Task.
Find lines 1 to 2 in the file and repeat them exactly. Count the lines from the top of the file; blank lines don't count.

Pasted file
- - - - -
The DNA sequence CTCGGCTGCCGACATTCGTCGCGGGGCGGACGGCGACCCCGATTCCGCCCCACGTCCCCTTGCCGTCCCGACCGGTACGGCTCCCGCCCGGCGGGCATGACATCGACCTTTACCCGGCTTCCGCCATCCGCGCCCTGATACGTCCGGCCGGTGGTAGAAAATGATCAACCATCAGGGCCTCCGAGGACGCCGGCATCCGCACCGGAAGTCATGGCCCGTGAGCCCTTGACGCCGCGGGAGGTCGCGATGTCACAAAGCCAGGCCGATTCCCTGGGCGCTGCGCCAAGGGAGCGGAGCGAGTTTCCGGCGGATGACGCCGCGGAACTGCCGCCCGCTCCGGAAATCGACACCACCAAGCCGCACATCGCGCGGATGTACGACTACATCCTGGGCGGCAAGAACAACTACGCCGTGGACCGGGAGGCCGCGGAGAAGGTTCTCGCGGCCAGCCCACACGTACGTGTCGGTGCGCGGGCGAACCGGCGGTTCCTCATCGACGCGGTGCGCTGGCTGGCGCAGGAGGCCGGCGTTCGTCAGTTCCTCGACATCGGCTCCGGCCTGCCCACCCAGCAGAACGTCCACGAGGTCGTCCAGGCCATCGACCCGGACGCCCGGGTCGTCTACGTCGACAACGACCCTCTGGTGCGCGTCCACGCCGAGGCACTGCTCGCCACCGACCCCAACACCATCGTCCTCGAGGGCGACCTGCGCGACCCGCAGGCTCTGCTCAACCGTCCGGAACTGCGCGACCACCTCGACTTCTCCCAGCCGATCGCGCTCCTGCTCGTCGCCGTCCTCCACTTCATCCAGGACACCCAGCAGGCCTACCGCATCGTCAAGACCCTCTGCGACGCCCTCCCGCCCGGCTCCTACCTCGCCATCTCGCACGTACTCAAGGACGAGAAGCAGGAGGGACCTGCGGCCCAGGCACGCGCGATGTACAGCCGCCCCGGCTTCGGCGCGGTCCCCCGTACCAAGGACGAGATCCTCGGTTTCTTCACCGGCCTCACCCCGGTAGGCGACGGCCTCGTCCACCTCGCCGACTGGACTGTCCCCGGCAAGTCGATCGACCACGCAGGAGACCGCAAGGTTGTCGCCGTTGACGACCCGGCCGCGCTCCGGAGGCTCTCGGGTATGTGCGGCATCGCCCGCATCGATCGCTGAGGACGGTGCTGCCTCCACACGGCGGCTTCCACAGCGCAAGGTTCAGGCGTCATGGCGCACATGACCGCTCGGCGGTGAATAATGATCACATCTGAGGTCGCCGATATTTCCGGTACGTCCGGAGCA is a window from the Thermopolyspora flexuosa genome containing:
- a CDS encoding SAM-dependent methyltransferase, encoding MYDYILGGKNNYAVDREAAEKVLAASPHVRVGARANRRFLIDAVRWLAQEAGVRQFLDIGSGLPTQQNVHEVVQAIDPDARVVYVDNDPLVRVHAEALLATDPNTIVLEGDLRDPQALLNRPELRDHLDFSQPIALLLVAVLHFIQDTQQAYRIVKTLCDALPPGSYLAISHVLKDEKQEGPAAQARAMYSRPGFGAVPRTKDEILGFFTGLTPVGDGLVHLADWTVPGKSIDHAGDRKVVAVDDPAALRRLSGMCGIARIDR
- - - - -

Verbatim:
The DNA sequence CTCGGCTGCCGACATTCGTCGCGGGGCGGACGGCGACCCCGATTCCGCCCCACGTCCCCTTGCCGTCCCGACCGGTACGGCTCCCGCCCGGCGGGCATGACATCGACCTTTACCCGGCTTCCGCCATCCGCGCCCTGATACGTCCGGCCGGTGGTAGAAAATGATCAACCATCAGGGCCTCCGAGGACGCCGGCATCCGCACCGGAAGTCATGGCCCGTGAGCCCTTGACGCCGCGGGAGGTCGCGATGTCACAAAGCCAGGCCGATTCCCTGGGCGCTGCGCCAAGGGAGCGGAGCGAGTTTCCGGCGGATGACGCCGCGGAACTGCCGCCCGCTCCGGAAATCGACACCACCAAGCCGCACATCGCGCGGATGTACGACTACATCCTGGGCGGCAAGAACAACTACGCCGTGGACCGGGAGGCCGCGGAGAAGGTTCTCGCGGCCAGCCCACACGTACGTGTCGGTGCGCGGGCGAACCGGCGGTTCCTCATCGACGCGGTGCGCTGGCTGGCGCAGGAGGCCGGCGTTCGTCAGTTCCTCGACATCGGCTCCGGCCTGCCCACCCAGCAGAACGTCCACGAGGTCGTCCAGGCCATCGACCCGGACGCCCGGGTCGTCTACGTCGACAACGACCCTCTGGTGCGCGTCCACGCCGAGGCACTGCTCGCCACCGACCCCAACACCATCGTCCTCGAGGGCGACCTGCGCGACCCGCAGGCTCTGCTCAACCGTCCGGAACTGCGCGACCACCTCGACTTCTCCCAGCCGATCGCGCTCCTGCTCGTCGCCGTCCTCCACTTCATCCAGGACACCCAGCAGGCCTACCGCATCGTCAAGACCCTCTGCGACGCCCTCCCGCCCGGCTCCTACCTCGCCATCTCGCACGTACTCAAGGACGAGAAGCAGGAGGGACCTGCGGCCCAGGCACGCGCGATGTACAGCCGCCCCGGCTTCGGCGCGGTCCCCCGTACCAAGGACGAGATCCTCGGTTTCTTCACCGGCCTCACCCCGGTAGGCGACGGCCTCGTCCACCTCGCCGACTGGACTGTCCCCGGCAAGTCGATCGACCACGCAGGAGACCGCAAGGTTGTCGCCGTTGACGACCCGGCCGCGCTCCGGAGGCTCTCGGGTATGTGCGGCATCGCCCGCATCGATCGCTGAGGACGGTGCTGCCTCCACACGGCGGCTTCCACAGCGCAAGGTTCAGGCGTCATGGCGCACATGACCGCTCGGCGGTGAATAATGATCACATCTGAGGTCGCCGATATTTCCGGTACGTCCGGAGCA is a window from the Thermopolyspora flexuosa genome containing:
- a CDS encoding SAM-dependent methyltransferase, encoding MYDYILGGKNNYAVDREAAEKVLAASPHVRVGARANRRFLIDAVRWLAQEAGVRQFLDIGSGLPTQQNVHEVVQAIDPDARVVYVDNDPLVRVHAEALLATDPNTIVLEGDLRDPQALLNRPELRDHLDFSQPIALLLVAVLHFIQDTQQAYRIVKTLCDALPPGSYLAISHVLKDEKQEGPAAQARAMYSRPGFGAVPRTKDEILGFFTGLTPVGDGLVHLADWTVPGKSIDHAGDRKVVAVDDPAALRRLSGMCGIARIDR